She wrote: "I don't know that I have a favorite zucchini recipe, but in culinary school, they had us halve the zucchini, pull out the seeds with a spoon and discard, and then slice and saute. I had never thought much of the vegetable before, but this was revelatory -- the delicate flavor or the zucchini was intensified, and it had an excellent texture, soft, but not at all mushy. I do break with that recipe in one way -- we were supposed to saute the squash gently, but I like to do it over high heat, so that there's a little bit of browning. Sauteed zucchini with whatever herbs I have around (tarragon is a particularly good match) is one of my favorite summer side dishes."
Thanks, China. I do have some tarragon in the herb bed. I'm going to be making this soon. Many times, I hope, this garden season.
Squash with Garlic and Marjoram
- 2 each small zucchini and yellow summer squash, (about 6 ounces each), ends trimmed
- 2 tablespoons unsalted butter
- 1 large onion, halved and thinly sliced
- 2 garlic cloves, minced
- 1/8 teaspoon crushed red pepper flakes
- 1/4 teaspoon kosher salt
- 1 to 1 1/2 teaspoons chopped fresh marjoram or thyme
Thinly slice squash using food processor fitted with slicing disc.
In large nonstick skillet, melt butter over medium heat. Add onion, garlic and crushed red pepper and cook, stirring often, about 7 minutes, until tender. Add squash and sprinkle with salt; toss to mix well. Cook, stirring occasionally, about 2 minutes until squash starts to exude some liquid. Reduce heat, cover and cook, stirring occasionally, about 6 minutes, until the squash is very tender.
Remove from heat. Stir in marjoram or thyme, and season with a little more salt, if needed. Serve hot. Makes 4 servings.
-- Miriam Rubin
Silky Savory Summer Sour Cream Flan
"Zucchini and corn grow together," writes Ian Knauer, in his new book, "The Farm." "It only makes sense that they go so well together. Here, their natural sweetness is balanced by the slight tang of the sour cream in a decadent egg custard that is similar to a crustless quiche. This is a great lunch or light dinner when paired with a simple salad and a glass of crisp white wine. It also makes for a stellar brunch dish that is both satisfying and summery."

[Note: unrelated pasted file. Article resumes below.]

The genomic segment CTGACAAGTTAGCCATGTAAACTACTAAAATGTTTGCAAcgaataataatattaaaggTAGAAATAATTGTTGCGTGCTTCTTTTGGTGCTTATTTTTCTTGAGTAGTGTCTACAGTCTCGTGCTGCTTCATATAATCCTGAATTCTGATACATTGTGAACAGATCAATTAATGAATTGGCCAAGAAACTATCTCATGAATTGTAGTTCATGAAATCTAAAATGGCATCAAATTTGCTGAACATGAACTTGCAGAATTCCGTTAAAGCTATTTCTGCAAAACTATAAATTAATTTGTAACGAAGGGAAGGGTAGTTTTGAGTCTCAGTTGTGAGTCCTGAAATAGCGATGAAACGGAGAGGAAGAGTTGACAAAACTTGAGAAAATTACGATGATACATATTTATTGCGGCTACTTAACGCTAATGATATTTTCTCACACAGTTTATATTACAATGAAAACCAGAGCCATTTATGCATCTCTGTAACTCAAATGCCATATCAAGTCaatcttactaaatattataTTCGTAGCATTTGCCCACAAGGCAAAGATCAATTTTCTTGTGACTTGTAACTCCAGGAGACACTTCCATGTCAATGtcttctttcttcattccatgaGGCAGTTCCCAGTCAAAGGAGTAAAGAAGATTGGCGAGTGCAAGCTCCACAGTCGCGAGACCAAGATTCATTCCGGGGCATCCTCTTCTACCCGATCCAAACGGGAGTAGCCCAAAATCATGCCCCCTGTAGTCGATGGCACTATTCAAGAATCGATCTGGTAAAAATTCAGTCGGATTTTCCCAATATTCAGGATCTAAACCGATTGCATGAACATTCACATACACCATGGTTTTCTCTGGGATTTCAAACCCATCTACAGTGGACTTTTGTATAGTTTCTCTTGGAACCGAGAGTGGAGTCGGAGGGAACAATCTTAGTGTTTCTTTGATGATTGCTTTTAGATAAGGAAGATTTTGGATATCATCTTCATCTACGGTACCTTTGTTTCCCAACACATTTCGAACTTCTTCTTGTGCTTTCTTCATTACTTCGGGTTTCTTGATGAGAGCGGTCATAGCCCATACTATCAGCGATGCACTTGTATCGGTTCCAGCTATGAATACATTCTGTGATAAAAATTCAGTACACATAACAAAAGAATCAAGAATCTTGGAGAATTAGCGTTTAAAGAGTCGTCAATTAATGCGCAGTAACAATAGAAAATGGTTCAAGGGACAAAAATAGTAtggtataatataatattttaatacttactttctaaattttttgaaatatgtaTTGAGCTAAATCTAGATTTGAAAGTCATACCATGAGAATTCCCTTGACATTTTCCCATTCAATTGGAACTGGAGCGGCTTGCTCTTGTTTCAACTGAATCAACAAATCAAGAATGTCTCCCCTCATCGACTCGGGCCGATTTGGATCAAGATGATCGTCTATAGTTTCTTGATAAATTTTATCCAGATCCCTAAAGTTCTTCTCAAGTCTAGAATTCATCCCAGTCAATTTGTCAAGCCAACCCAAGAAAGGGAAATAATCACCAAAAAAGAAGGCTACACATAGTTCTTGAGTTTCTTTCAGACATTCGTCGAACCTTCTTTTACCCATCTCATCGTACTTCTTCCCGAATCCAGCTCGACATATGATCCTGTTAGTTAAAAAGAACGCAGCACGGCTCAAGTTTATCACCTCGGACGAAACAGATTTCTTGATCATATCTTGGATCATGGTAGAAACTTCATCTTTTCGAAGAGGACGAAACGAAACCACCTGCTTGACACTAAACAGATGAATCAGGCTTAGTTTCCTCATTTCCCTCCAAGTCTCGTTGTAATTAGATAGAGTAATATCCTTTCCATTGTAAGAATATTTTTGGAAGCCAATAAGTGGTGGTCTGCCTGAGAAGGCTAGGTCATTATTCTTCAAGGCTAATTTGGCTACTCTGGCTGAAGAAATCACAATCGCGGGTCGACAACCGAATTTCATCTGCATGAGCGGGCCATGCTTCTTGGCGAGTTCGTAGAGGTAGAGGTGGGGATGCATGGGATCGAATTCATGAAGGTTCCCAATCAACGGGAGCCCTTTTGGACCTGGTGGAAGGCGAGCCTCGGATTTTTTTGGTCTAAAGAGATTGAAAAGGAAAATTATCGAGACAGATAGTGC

- 2 medium zucchini
- 3 ears corn, shucked, silk removed
- 1 medium onion, chopped
- 2 garlic cloves, minced
- 2 tablespoons extra-virgin olive oil
- 1 1/2 teaspoons kosher salt, divided
- 1/2 teaspoon freshly ground black pepper, divided
- 7 large eggs
- 1 cup sour cream (I used reduced-fat)
- 1/4 cup finely grated Parmigiano-Reggiano
- 6 squash flowers (optional)
Halve zucchini lengthwise, cut crosswise into 1/4-inch slices. Cut kernels from corncobs.
Preheat oven to 350 degrees, with a rack in the middle.
Cook onion and garlic in oil in 10-inch cast-iron or ovenproof nonstick skillet (I used a 10-inch, heavy All-Clad skillet that was 2 inches deep) over medium-high heat until lightly browned, about 6 minutes. Add zucchini, corn, 3/4 teaspoon salt and 1/4 teaspoon pepper. Cook, stirring occasionally until zucchini is very soft, about 10 minutes.
Meanwhile, whisk together eggs, sour cream, parmesan, remaining 3/4 teaspoon salt and remaining 1/4 teaspoon pepper. Pour egg mixture evenly over vegetables. Remove skillet from heat. Tear squash flowers (if using) and place evenly over the custard.
Transfer skillet to oven and bake until the flan is just set in center, 20 to 30 minutes.
Remove the flan from oven and let stand 5 minutes before serving. It will be slightly loose, but it will hold together when cut into slices.
Makes 4 to 6 servings.
-- Adapted from "The Farm: Rustic Recipes for a year of Incredible Food" by Ian Knauer (Houghton Mifflin Harcourt, 2012, $30)
Miriam Rubin: email@example.com.